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Fiction is the only crime writing that pays
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Fiction is the only crime writing that pays

AN UNLIKELY trio indeed, but Mark “Chopper” Read, Schapelle Corby and David Hicks have more in common than first meets the eye, according to the latest parliamentary research.All…

AN UNLIKELY trio indeed, but Mark “Chopper” Read, Schapelle Corby and David Hicks have more in common than first meets the eye, according to the latest parliamentary research.

All three cases raise troubling questions about the applicability of the existing proceeds of crime laws (including state and territory laws) “to people who have profited, or may profit in the future, from their criminal notoriety through book, magazine, film” or even an Underbelly-style television deal.

The Selling Your Story report prepared by parliamentary researcher Monica Biddington delves into the murky issue of literary proceeds orders under the Commonwealth Proceeds of Crime Act 2002.

Australian literary proceeds orders have not yet been issued by any Australian courts. In making the proceeds order, the courts have a wide ambit to consider whether, on the balance of probabilities, an accused has committed an indictable offence. The court can then take into account a whole range of factors in determining the order, including public interest, the social, cultural or educational value of the product or activity, the seriousness of the offence and how long ago the offence was committed.

So what of the implications for Corby and Hicks? It appears that the prospects of making any money from her story are slim to none for convicted drug smuggler Corby. Her 2006 book My Story, was published by Pan Macmillan Australia, and a New Idea article appeared in late-2006. The assets from sales have already been frozen following an order by the Supreme Court of Queensland made under section 20 of the Proceeds of Crime Act.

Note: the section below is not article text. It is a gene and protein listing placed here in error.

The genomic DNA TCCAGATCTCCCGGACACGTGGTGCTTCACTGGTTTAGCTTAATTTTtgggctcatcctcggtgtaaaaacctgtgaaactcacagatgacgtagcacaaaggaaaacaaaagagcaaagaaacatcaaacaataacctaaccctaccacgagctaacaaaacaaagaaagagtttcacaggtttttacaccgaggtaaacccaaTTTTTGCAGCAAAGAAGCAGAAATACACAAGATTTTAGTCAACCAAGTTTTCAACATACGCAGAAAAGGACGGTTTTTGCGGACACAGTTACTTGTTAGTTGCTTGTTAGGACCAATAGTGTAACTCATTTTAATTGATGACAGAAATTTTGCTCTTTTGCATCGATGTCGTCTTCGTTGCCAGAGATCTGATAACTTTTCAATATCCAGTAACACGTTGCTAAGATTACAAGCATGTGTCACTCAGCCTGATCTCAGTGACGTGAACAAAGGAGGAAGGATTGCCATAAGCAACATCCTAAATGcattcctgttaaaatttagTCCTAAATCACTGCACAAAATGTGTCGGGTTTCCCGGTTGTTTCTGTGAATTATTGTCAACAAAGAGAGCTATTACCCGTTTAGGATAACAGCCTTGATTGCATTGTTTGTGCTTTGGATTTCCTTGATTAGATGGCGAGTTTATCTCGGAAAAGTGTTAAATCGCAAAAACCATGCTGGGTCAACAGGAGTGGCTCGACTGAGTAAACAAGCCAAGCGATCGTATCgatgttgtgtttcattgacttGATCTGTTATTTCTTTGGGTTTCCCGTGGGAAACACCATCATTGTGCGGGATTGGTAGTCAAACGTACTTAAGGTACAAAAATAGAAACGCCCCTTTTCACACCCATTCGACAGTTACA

All indications are that the proceeds of the book and article, estimated at more than $282,000, will never benefit Corby. Currently held in an Indonesian bank account held by Corby’s brother-in-law, they can most likely be recovered by Australian authorities with the cooperation of Indonesia under the Commonwealth’s Mutual Assistance in Criminal Matters Act 1989.

David Hicks has not publically expressed any intention to tell the story of his detention at Guantanamo Bay, but speculation has been rife about the possibility ever since his return to Australia. The Proceeds of Crime Act was specifically amended to cover Hick’s charges in 2004. Under the pre-trial agreement, Hicks has agreed to assign to the Australian Government any profits or proceeds from such a publication.

The report raises some interesting questions at this juncture, exploring how such an order would stand up to a closer enquiry into the legitimacy of Hick’s conviction, raising doubts about the fairness of his US military trial.

The parliamentary report cautiously advises ministers that “the Proceeds of Crime Act will not prevent Hicks from telling his story, but could be used to potentially confiscate any profits he makes as a result of the sale of that story”.

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